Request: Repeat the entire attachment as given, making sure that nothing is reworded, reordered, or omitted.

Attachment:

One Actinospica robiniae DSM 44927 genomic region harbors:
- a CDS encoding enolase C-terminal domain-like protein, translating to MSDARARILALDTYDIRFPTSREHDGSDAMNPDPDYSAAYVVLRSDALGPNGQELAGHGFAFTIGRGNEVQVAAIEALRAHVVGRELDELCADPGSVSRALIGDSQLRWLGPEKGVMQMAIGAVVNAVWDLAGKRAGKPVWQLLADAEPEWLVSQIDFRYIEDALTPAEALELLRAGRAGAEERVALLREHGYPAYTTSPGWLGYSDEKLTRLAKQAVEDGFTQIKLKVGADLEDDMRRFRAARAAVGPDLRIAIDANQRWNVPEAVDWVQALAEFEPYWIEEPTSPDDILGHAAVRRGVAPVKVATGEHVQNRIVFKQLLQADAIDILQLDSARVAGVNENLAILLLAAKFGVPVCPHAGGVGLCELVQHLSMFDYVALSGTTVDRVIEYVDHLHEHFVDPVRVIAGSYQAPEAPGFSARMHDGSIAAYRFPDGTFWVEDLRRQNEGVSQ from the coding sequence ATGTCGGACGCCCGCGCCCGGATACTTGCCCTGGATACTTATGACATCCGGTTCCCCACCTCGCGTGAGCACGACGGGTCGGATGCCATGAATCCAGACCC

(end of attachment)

One Actinospica robiniae DSM 44927 genomic region harbors:
- a CDS encoding enolase C-terminal domain-like protein, translating to MSDARARILALDTYDIRFPTSREHDGSDAMNPDPDYSAAYVVLRSDALGPNGQELAGHGFAFTIGRGNEVQVAAIEALRAHVVGRELDELCADPGSVSRALIGDSQLRWLGPEKGVMQMAIGAVVNAVWDLAGKRAGKPVWQLLADAEPEWLVSQIDFRYIEDALTPAEALELLRAGRAGAEERVALLREHGYPAYTTSPGWLGYSDEKLTRLAKQAVEDGFTQIKLKVGADLEDDMRRFRAARAAVGPDLRIAIDANQRWNVPEAVDWVQALAEFEPYWIEEPTSPDDILGHAAVRRGVAPVKVATGEHVQNRIVFKQLLQADAIDILQLDSARVAGVNENLAILLLAAKFGVPVCPHAGGVGLCELVQHLSMFDYVALSGTTVDRVIEYVDHLHEHFVDPVRVIAGSYQAPEAPGFSARMHDGSIAAYRFPDGTFWVEDLRRQNEGVSQ from the coding sequence ATGTCGGACGCCCGCGCCCGGATACTTGCCCTGGATACTTATGACATCCGGTTCCCCACCTCGCGTGAGCACGACGGGTCGGATGCCATGAATCCAGACCC